Sudan small group vacation
Description of Sudan small group vacation
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Old archaeologists never die. They just wish you bone voyage.
History vacations suffer from an image problem. They conjure up a picture of a sedate older crowd crammed into coaches, ticking off a list of antiquity...
As the pioneers of responsible tourism, we've screened this (and every) vacation so that you can travel knowing it will help support the places and people that you visit, and the planet. Read how below.
PlanetThis tour travels through some remote desert areas, some of which have barely been touched by the presence of humans, and we strongly believe in maintaining their pristine nature. We strive to ensure that we leave these areas as we find them and our team have been trained in strict no litter policies, meaning that we take all refuse to either be recycled or properly disposed of in nearby towns. Our local partner is also committed to reducing plastic waste by limiting the amount of bottles that are given out throughout the tour.
We visit a number of historical sites and monuments on this tour, such as the ancient pyramids of Meroe, that do not necessarily receive much funding from other sources; the archaeological fees that we include help to maintain the heritage of this country for future generations – not just western travelers but more importantly to local people to whom they have far more cultural and historical significance.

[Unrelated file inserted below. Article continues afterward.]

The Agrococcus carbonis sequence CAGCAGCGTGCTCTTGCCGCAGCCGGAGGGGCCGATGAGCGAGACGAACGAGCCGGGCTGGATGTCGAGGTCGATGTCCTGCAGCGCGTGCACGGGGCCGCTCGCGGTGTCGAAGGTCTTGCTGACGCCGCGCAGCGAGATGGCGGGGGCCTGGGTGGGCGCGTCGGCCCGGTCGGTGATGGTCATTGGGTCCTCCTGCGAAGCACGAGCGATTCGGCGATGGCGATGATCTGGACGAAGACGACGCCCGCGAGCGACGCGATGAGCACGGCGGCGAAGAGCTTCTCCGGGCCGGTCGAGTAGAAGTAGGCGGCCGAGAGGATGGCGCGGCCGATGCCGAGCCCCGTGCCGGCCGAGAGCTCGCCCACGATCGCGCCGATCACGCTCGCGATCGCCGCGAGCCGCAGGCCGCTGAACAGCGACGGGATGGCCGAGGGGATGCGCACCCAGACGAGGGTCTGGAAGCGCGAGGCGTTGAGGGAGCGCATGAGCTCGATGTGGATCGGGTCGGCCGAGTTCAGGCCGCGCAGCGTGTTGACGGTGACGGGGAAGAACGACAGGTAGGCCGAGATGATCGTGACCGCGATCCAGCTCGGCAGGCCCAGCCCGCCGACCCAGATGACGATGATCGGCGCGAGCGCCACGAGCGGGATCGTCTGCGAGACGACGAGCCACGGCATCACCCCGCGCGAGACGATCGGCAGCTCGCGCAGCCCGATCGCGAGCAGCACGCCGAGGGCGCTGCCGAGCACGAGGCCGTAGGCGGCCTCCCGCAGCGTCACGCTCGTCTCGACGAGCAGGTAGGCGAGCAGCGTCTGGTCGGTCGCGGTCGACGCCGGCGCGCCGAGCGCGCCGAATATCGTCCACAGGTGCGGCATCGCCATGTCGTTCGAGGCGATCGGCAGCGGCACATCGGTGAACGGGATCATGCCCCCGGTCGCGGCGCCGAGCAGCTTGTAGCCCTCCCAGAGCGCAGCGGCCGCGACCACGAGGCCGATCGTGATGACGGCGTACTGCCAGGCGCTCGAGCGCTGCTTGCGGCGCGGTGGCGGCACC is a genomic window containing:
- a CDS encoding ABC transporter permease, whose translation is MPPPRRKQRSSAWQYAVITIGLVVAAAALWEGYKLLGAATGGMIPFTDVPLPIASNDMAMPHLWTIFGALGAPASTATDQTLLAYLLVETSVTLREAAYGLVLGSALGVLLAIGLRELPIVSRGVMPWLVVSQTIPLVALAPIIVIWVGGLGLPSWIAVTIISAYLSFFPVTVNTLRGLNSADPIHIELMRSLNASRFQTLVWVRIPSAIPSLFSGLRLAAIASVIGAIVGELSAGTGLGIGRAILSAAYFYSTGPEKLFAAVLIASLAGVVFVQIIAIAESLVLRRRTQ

Where possible we make use of public transport rather than private transport to keep emissions down. An example of this is when we cross the Nile by ferry with the locals.
Throughout the tour we make a point of using local produce for the meals provided - for example when we stock up on supplies in Dongola. Not only is this a great introduction to the culinary culture of the region but it helps in a small way to cut down on food miles.
PeopleUsing local guides ensures that money stays within local economies and means we will be treated to such valuable, in-depth and honest knowledge which you perhaps wouldn’t get from a western guide. It also means we are keeping carbon emissions down.
Our local partners own the accommodation that we stay at in Meroe and Karima, and employ only Sudanese staff, which again ensures that tourism has a positive impact and stays within the local economy.
On all of tours we strive to include a strong focus on local communities and we are firm believers that tourism should have a positive impact on the places visited. On this tour we try to allow our travelers to gain a real insight into the traditional customs of the country; a good example of this is when we spend the night in a typical Nubian house. Not only is this a great experience for travelers but it means that small scale community based tourism projects, often ignored by mainstream tourism, are able to benefit from our visit.
We are careful not to disrupt the traditional way of life of the nomadic people that we encounter on this tour. As a way to say thank you for allowing us to visit, we bring traditional gifts, such as fresh fruit, sugar and tea and so on – we do not bring modern accoutrements that may change their way of life as we feel that it is important for all tribal groups that any move towards a more ‘modern’ lifestyle is made on their own terms and not imposed upon them.
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